BBPA attacks police fee plan

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The trade has hit out against suggestions that it should fork out to cover the cost of drink-related crime.According to speculation, Home Office...

The trade has hit out against suggestions that it should fork out to cover the cost of drink-related crime.

According to speculation, Home Office ministers are considering forcing town centre pubs to pay for policing costs.

The levy could be included in a White Paper on anti-social behaviour which is set to be published within the next couple of weeks.

Rob Hayward, chief executive of the British Beer & Pub Association (BBPA), said: "We are very seriously concerned by the news.

"Our sector generates more than £12bn of revenue for the Treasury in taxes on sales alone.

"There is no logic for charging pubs and not supermarkets or off-licences and we have no idea how the regulations are going to be drawn up."

Mr Hayward said the BBPA made a submission to the Home Office when this issue was first raised more than a year ago.

"We've heard absolutely nothing for a year and now we are being told this is being incorporated in a White Paper which will be published in a couple of weeks," Mr Hayward said.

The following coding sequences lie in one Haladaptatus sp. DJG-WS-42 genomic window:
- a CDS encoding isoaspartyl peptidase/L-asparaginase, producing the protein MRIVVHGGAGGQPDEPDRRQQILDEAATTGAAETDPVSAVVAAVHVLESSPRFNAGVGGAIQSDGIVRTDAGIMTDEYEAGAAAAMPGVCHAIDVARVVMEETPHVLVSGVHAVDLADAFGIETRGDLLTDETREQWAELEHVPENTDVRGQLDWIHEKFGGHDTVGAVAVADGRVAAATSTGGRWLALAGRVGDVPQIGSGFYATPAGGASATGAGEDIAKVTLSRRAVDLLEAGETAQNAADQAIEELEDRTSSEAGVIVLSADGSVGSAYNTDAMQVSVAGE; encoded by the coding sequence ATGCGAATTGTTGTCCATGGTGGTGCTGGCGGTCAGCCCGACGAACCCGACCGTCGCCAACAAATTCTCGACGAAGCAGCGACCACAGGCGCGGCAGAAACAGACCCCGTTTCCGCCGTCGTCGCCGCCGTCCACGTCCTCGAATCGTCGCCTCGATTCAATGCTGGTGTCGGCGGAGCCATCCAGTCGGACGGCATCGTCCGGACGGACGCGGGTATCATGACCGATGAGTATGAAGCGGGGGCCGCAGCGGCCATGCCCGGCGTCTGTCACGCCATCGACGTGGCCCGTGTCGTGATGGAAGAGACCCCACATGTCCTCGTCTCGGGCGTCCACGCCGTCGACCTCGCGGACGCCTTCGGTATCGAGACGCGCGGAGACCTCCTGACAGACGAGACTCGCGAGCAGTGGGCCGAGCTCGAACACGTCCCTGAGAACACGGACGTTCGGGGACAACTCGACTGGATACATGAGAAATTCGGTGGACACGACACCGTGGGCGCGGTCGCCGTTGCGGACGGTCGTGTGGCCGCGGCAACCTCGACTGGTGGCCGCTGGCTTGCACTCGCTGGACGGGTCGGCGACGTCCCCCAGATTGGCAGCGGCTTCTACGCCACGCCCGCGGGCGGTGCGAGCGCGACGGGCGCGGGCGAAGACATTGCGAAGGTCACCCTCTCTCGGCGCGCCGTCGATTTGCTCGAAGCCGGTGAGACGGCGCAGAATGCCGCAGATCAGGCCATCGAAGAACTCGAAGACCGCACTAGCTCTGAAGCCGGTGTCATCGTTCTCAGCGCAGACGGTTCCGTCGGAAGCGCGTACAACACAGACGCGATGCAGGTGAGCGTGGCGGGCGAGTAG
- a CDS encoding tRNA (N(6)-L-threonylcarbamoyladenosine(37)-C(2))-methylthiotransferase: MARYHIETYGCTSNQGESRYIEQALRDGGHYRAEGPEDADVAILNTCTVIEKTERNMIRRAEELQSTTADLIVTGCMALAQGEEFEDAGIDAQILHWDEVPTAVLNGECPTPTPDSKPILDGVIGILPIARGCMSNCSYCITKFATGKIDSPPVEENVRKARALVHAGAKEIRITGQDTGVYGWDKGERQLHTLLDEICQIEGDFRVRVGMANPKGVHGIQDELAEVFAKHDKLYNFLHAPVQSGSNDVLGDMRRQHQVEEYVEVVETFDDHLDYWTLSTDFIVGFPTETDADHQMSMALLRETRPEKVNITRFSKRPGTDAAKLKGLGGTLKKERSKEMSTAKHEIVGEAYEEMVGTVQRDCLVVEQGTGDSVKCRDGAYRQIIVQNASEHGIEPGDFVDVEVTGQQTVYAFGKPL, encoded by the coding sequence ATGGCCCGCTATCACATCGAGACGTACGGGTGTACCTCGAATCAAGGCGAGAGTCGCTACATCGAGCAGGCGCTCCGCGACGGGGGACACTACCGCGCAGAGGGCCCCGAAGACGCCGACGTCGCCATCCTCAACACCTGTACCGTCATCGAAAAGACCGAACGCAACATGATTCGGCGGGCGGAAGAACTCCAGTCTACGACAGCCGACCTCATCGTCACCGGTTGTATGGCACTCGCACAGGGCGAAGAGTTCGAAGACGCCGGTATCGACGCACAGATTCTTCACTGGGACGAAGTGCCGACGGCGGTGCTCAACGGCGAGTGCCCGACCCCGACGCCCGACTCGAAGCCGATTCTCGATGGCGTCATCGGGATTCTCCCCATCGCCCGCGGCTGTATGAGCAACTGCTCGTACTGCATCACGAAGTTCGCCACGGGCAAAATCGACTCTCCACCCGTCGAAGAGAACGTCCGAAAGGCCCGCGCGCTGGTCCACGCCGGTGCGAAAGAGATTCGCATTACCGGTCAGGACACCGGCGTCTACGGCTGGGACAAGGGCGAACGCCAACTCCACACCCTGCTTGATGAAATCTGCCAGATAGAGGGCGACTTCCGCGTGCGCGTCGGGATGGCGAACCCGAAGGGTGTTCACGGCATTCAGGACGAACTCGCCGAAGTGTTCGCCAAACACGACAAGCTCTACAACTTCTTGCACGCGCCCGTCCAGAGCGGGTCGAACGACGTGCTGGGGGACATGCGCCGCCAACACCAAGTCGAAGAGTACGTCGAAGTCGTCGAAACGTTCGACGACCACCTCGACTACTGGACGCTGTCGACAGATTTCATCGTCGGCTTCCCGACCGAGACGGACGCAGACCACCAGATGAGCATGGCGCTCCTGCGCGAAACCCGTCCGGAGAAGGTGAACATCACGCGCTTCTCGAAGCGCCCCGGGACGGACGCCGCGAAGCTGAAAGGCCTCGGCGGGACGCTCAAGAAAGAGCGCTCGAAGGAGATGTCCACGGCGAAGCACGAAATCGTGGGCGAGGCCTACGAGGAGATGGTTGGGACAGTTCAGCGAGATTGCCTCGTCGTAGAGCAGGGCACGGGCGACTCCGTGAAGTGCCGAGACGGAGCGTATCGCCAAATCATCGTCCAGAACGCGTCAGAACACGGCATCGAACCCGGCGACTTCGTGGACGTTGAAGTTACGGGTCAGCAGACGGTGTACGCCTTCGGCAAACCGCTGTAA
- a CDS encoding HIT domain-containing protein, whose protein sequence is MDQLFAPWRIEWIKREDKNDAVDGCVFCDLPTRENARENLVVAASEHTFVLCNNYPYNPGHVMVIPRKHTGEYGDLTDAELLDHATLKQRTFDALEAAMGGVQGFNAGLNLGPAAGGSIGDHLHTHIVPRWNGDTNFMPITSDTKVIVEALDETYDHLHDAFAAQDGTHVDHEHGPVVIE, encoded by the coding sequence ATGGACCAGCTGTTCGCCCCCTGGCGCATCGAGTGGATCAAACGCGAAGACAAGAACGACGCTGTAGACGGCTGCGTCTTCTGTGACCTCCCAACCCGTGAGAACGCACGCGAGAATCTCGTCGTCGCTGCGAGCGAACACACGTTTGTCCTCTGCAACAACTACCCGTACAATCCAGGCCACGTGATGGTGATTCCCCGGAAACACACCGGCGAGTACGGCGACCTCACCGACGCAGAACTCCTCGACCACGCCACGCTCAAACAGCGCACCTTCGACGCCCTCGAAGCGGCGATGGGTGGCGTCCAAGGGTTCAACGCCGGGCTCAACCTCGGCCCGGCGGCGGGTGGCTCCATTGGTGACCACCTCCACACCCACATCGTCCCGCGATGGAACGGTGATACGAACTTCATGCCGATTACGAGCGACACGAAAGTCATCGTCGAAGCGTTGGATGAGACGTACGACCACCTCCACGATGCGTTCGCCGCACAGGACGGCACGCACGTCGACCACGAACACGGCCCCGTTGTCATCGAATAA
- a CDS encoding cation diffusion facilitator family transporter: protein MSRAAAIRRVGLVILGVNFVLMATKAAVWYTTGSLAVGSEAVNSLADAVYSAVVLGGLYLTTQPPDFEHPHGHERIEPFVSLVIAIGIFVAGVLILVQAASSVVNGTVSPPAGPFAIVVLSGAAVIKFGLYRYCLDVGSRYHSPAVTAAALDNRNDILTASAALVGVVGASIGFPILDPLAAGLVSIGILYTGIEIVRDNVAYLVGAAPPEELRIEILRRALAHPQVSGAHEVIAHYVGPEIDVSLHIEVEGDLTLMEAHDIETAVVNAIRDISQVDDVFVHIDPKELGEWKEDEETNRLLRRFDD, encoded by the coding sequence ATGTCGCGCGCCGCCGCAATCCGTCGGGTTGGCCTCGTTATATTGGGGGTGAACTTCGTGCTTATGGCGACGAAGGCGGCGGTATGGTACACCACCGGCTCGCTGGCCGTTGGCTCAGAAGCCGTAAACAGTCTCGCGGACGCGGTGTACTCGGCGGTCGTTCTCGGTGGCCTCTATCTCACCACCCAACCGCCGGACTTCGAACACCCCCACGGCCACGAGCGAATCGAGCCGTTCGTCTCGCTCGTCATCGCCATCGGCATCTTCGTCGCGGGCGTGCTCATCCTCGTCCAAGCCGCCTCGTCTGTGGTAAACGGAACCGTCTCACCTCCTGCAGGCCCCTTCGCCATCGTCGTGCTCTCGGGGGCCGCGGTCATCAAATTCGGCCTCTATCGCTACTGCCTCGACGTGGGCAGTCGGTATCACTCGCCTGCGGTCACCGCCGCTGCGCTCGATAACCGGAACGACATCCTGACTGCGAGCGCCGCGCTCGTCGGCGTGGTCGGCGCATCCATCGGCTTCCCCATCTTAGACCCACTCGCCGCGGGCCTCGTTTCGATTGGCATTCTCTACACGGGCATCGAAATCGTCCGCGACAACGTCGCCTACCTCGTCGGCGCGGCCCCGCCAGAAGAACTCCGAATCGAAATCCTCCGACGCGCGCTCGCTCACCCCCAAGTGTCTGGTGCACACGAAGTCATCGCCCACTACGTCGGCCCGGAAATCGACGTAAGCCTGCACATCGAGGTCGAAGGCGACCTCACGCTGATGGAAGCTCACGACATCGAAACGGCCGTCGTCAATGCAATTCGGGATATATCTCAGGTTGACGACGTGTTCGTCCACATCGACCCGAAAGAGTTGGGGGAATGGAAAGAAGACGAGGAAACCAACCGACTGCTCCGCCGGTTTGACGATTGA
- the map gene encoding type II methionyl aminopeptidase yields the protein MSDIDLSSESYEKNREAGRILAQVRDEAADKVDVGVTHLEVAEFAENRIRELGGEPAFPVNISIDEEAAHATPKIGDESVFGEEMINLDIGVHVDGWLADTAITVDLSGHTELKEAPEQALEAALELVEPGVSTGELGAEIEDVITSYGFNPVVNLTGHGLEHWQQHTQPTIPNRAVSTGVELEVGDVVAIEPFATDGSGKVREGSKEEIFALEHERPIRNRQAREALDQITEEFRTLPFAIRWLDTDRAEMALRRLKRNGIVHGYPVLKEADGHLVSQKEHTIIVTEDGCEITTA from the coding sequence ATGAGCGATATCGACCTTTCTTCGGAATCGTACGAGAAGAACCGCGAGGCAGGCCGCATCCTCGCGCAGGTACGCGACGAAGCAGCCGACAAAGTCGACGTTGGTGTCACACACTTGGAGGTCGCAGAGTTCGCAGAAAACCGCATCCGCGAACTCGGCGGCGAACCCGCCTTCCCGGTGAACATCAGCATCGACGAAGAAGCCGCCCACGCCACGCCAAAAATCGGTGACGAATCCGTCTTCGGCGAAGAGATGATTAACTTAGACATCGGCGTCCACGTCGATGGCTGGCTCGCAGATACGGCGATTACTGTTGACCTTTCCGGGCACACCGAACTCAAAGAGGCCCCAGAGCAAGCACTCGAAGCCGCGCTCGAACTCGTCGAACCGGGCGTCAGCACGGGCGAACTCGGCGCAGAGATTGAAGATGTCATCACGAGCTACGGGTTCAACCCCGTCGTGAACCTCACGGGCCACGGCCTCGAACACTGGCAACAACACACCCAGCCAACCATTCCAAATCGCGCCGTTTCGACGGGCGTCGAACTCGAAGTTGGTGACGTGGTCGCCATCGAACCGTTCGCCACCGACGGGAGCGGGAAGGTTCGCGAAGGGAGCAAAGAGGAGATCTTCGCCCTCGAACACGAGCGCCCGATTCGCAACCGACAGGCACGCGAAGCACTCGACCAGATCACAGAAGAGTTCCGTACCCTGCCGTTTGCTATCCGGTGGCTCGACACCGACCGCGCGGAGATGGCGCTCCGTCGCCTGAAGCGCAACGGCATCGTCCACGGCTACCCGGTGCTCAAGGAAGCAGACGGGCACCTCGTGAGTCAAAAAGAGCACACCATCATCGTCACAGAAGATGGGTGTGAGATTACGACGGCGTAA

He has written to Bob Ainsworth at the Home Office to voice his concerns.

The Home Office said it could not comment on impending White Papers but reiterated the statement it made in December 2001, when the issue was first discussed.

It said: "The government is concerned at the cost of policing entertainment venues, particularly clubs operating late at night, and wishes to explore with the industry the potential for contributions to policing costs incurred by specific entertainment venues.

"We want to look at how we can proactively build on voluntary agreements already in place."

This refers to a scheme that operates in Peter Street, Manchester. Two police officers patrol the street: one is paid for by local pubs and bars and the other by the police authority.

Stuart Jordan, licensee of the Escape in Soho, said: "I don't see why we should pay police fees. We pay a huge amount in rates and taxes and don't get anything back for that.

"This is about policing people's behaviour, not the venue itself, and that is the government's responsibility."

It was rumoured in the Financial Times last week that the Home Office could try to incorporate the measures into the new Licensing Bill.

But Caroline Nodder, spokeswoman for the British Institute of Innkeeping, said as far as she was aware there had been no discussions about doing that.

"We wouldn't expect it to be tagged on to licensing reform - it is usually part of planning. The government has promised to set fees so local authorities could look elsewhere to bring in extra revenue.

"As usual, pubs are seen as cash cows. It's unfair on them as they more than contribute to local economies."

Brigid Simmonds, chief executive of Business in Sport and Leisure, agreed: "Pubs and late-night venues pay business taxes and shouldn't have to pay additional police fees. They should be paid out of the public purse."

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